The New Citizenship Test
September 29, 2011 § 2 Comments
Most naturalization applicants are required to demonstrate their proficiency in the English language by reading, writing and speaking. In addition, applicants have to take a civics test. On Oct. 1, 2008, the USCIS re-designed the citizenship questions and switched over to a new set of questions. If you had filed on or after October 1, 2008, you have to take the new test.
Previously, the citizenship test had many questions surrounding basic historical facts of the US. Many of these questions were re-designed and now it just requires more than just a one-word answer for you to prove your knowledge on the subject. Topics in the civics section were expanded and the questions re-designed. The new test was aimed at leading citizenship aspirants to a deeper and better understanding of US history and government.
During the interview, the immigration officer will speak to you in English and will ask you questions related to the citizenship application package you submitted. You have to just prove that you can understand what the interviewer is asking, and answer in simple English. You will be dictated three sentences and you should be able to write at least one sentence correctly and possibly more if the officer is not satisfied with your writing skills. Remember that there are no standard sentences and it is the interviewer’s discretion what to ask and will generally base his/her decision on your level of education and background.
Apart from English, your knowledge in US history and government will be tested. The interviewing officer does not expect you to have in depth knowledge. However, you should demonstrate that you understand the system of the US government, how it works, how and why the United States was founded and about the important events in US history. This test will be oral and the interviewer will ask ten questions from the given bunch of hundred questions. If you can answer at least six out of ten questions correctly, you will be considered to have passed the test.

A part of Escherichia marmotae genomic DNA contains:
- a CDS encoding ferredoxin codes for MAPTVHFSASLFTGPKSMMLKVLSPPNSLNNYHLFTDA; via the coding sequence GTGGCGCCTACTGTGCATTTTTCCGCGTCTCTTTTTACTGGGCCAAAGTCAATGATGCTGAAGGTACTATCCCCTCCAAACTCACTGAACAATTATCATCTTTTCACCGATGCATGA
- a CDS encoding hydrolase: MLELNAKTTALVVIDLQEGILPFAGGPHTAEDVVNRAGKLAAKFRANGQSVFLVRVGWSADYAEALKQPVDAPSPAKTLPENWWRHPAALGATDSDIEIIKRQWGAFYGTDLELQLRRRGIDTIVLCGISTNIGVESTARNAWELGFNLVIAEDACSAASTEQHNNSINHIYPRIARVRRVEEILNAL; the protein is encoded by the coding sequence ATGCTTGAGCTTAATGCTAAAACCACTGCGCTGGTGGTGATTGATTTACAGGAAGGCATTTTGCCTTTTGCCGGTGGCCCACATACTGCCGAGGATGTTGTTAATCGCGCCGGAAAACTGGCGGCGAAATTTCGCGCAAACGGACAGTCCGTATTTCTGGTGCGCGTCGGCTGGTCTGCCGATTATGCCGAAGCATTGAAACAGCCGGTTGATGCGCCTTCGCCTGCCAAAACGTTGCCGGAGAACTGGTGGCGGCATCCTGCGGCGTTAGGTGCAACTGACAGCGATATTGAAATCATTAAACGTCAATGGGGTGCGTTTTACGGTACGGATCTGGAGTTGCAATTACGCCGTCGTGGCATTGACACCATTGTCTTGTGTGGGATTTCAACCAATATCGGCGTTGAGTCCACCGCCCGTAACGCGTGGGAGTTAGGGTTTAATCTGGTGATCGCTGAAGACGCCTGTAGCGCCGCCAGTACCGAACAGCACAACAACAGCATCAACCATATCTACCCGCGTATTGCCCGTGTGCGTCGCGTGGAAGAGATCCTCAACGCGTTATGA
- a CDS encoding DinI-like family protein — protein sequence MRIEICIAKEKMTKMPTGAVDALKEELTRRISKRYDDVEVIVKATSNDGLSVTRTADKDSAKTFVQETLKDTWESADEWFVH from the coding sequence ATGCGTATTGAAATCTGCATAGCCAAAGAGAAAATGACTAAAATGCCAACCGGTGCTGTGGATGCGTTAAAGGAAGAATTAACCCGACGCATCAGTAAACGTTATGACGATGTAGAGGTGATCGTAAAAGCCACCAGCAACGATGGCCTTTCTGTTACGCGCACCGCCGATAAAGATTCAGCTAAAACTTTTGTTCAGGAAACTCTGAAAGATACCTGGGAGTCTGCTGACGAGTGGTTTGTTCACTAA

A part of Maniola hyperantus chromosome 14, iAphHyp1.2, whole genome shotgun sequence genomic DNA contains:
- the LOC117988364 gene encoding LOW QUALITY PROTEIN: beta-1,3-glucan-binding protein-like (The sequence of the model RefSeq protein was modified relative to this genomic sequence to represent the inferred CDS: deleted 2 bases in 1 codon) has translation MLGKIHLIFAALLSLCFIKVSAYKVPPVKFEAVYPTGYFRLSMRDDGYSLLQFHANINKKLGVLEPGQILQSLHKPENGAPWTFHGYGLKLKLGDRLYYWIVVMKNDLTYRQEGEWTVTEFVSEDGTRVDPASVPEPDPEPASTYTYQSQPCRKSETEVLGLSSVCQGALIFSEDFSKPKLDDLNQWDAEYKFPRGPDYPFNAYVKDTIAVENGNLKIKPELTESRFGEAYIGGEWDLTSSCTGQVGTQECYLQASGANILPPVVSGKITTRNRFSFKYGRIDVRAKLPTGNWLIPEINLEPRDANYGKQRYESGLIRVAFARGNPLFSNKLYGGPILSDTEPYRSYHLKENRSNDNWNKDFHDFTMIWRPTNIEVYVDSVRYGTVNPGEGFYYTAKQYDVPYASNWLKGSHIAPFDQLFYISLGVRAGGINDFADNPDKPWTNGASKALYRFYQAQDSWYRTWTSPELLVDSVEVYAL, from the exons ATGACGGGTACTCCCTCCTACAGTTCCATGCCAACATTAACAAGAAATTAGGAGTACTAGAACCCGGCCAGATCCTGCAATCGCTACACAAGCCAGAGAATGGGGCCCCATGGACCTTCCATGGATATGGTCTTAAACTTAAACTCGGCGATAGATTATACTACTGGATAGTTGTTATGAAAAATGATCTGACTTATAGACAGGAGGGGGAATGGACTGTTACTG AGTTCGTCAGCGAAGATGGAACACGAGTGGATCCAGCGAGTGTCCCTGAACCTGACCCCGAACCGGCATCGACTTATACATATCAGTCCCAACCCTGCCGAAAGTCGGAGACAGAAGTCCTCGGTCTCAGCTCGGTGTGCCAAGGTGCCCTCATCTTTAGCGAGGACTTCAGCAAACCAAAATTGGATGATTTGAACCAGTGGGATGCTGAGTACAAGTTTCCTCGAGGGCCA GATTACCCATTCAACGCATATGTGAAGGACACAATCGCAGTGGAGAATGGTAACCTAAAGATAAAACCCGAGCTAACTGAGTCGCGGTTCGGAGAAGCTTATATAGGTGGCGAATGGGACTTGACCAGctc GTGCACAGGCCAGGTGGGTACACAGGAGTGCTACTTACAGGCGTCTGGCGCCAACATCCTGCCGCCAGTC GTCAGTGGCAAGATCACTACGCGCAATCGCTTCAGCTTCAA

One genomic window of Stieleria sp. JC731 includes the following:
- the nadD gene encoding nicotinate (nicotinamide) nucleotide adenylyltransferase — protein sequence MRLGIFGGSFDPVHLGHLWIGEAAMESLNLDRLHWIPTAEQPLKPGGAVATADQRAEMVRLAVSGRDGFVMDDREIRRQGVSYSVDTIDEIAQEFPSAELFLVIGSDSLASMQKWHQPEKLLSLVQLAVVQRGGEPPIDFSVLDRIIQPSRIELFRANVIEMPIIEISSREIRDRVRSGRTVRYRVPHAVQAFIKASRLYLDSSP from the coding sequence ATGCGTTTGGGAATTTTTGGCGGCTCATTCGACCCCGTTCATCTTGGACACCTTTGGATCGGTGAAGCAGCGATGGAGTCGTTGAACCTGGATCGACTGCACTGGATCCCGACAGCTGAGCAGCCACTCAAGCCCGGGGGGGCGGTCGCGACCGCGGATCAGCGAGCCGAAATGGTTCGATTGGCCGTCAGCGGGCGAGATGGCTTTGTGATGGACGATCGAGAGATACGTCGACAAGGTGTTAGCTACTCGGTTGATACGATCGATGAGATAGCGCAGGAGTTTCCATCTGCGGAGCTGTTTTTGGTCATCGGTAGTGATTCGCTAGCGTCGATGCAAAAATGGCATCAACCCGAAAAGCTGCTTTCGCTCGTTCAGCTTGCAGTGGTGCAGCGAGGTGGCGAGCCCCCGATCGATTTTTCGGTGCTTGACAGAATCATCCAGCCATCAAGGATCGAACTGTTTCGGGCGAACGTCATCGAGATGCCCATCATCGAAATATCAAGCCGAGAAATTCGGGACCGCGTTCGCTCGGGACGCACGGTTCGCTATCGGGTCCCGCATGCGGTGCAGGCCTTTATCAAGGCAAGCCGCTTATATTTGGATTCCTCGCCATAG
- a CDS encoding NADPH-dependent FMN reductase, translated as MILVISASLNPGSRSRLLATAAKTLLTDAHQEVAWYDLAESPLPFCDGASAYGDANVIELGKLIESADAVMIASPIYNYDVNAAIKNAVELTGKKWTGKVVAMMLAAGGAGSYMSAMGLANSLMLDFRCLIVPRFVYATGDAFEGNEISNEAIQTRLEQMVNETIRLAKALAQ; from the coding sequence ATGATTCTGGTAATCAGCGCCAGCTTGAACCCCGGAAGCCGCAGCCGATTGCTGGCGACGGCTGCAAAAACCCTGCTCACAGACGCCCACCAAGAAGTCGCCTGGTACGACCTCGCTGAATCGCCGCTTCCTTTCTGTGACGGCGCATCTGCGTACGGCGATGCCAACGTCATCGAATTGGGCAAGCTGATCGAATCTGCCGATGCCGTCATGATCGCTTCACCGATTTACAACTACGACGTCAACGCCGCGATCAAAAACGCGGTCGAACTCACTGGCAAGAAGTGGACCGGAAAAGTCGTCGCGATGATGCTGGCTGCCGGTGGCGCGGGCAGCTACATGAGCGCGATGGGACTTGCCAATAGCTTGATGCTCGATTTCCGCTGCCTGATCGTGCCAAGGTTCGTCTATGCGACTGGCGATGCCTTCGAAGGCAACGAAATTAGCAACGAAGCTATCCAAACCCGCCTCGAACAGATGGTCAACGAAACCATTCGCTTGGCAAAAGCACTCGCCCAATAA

There are free study materials and public libraries also have the resources/study materials to help you prepare for the test. If you have a medically determinable physical or mental impairment where that impairment is affecting your ability to learn English and Civics, you may be exempted from taking the test. You have to file Form N-648 requesting an exception and this form has to be filed along with the citizenship form, N-400. If you qualify for a waiver of the English proficiency requirement, you should be prepared to bring an interpreter with you for the interview.